Last week, the University of British Columbia made brief headlines when it declared that, as a matter of principle, it was not going to sign a collective licensing agreement with Canada's copyright licensing agency, Access Copyright. The principle at work was unclear, since a copyright licence is nothing more than payment for materials used. Was the principle "we don't want to pay for materials we will use?"
In a broadcast e-mail rife with the same free culture rhetoric and inaccuracies Canada's artists have suffered for years now, UBC declared that they could do without Access Copyright licensing and still provide the same, if not better, educational materials for their tuition-paying students. This claim was repeated by Allan Bell, UBC director for library digital initiatives, in a recent article in the Ubyssey, the student newspaper at UBC. Mr. Bell said "“We showed that we could live without the interim tariff and things went quite well for the last year since September. [It] went so well, in fact, that we think we can continue on that course...”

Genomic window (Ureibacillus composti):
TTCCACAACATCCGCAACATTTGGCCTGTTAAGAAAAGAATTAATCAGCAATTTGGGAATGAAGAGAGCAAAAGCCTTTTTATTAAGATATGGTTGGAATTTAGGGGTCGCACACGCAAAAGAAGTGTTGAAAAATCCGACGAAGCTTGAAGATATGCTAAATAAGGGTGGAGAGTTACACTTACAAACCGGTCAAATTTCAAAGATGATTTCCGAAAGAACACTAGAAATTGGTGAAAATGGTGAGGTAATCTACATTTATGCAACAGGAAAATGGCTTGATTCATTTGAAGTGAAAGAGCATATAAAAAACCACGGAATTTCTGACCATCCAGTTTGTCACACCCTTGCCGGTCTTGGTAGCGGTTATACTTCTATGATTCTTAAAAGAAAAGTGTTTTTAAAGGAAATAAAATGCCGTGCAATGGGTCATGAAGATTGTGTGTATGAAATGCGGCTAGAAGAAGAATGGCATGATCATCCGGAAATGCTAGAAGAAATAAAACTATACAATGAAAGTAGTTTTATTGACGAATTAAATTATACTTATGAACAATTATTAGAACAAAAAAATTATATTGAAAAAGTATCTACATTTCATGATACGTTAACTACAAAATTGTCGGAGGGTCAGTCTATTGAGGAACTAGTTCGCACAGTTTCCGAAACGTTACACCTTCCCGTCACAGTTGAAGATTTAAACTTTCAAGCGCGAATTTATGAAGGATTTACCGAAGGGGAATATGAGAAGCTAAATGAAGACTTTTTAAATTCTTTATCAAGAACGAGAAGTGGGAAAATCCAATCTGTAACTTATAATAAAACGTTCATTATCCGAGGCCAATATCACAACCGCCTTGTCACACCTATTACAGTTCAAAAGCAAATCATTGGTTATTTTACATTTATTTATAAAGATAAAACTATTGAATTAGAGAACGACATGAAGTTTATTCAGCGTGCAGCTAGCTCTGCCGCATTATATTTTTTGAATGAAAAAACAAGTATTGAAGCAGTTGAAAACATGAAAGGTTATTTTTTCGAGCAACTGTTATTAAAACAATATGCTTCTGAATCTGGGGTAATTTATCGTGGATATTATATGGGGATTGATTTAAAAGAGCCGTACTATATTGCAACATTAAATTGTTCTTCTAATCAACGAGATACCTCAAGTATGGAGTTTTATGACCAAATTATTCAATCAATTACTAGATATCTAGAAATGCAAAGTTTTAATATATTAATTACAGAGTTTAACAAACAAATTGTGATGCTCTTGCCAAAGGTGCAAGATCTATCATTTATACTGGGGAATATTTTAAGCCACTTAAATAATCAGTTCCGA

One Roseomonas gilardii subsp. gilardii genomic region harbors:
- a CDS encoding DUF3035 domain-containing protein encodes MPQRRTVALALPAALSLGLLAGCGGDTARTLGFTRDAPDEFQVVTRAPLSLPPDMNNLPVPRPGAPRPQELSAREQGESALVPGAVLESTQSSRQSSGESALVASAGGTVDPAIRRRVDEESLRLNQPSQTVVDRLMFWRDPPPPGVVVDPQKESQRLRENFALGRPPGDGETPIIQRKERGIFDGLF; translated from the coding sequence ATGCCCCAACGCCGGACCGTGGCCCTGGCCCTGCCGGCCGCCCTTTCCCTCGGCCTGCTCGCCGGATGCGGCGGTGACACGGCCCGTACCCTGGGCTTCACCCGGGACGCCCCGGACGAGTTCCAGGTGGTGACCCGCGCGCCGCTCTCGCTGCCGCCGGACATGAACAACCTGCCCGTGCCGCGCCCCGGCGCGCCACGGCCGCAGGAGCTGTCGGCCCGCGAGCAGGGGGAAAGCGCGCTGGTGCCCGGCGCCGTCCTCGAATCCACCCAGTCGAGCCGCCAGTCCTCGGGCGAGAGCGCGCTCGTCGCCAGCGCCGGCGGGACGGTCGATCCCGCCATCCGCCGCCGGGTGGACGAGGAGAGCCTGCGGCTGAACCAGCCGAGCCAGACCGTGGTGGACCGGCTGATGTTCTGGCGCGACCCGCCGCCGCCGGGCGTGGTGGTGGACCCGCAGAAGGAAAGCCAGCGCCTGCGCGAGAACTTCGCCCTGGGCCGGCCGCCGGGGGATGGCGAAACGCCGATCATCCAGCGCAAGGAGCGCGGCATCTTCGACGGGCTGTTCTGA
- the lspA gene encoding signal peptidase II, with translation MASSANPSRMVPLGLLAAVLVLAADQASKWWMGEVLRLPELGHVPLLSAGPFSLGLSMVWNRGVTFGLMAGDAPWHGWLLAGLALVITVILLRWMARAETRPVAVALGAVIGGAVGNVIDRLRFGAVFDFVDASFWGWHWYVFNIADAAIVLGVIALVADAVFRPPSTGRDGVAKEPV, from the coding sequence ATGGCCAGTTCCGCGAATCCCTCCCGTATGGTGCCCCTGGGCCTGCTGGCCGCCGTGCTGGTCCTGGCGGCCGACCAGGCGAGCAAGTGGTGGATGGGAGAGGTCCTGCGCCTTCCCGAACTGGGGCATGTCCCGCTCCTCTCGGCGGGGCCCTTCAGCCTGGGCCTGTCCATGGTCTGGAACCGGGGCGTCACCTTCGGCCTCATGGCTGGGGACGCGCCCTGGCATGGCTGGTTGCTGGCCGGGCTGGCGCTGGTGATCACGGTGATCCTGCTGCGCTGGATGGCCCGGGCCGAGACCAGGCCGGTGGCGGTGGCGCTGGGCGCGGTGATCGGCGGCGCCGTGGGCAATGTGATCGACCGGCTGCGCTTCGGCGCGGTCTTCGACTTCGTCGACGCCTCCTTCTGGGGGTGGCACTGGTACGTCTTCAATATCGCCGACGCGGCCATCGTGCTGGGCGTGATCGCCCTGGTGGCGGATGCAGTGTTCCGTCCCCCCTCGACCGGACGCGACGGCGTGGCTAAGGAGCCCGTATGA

Judging by the lone comment beneath the UBC article, not all the tuition-paying students agree with the administration's assessment of their materials coverage. And I quote (carefully):
What a crock of sh*@. Clearly Mr. Bell isn't speaking on behalf of science students, as we might as well have been in the f*#@ing dark ages dusting off library tomes this past year. The majority of our lecture powerpoints and handouts were filled with blank slides where diagrams are supposed to be because UBC was too arrogant to pay the interim fee until they inevitably walked away from this agreement - leaving students completely sc@#*ed in the process. Know what's less fun than learning from professors at a research university that cares little for its undergrads? Having to look up 10-20 diagrams per lecture. Yeah, real win there UBC... thanks.
When you're paying upwards of $5,000 per year in tuition on a campus that sports a private golf course and some of the most expensive beachfront property in North America, and that school is unwilling to pay $26 per year so that you can have all the materials you actually need for your learning, I think a little spicy language might be excusable.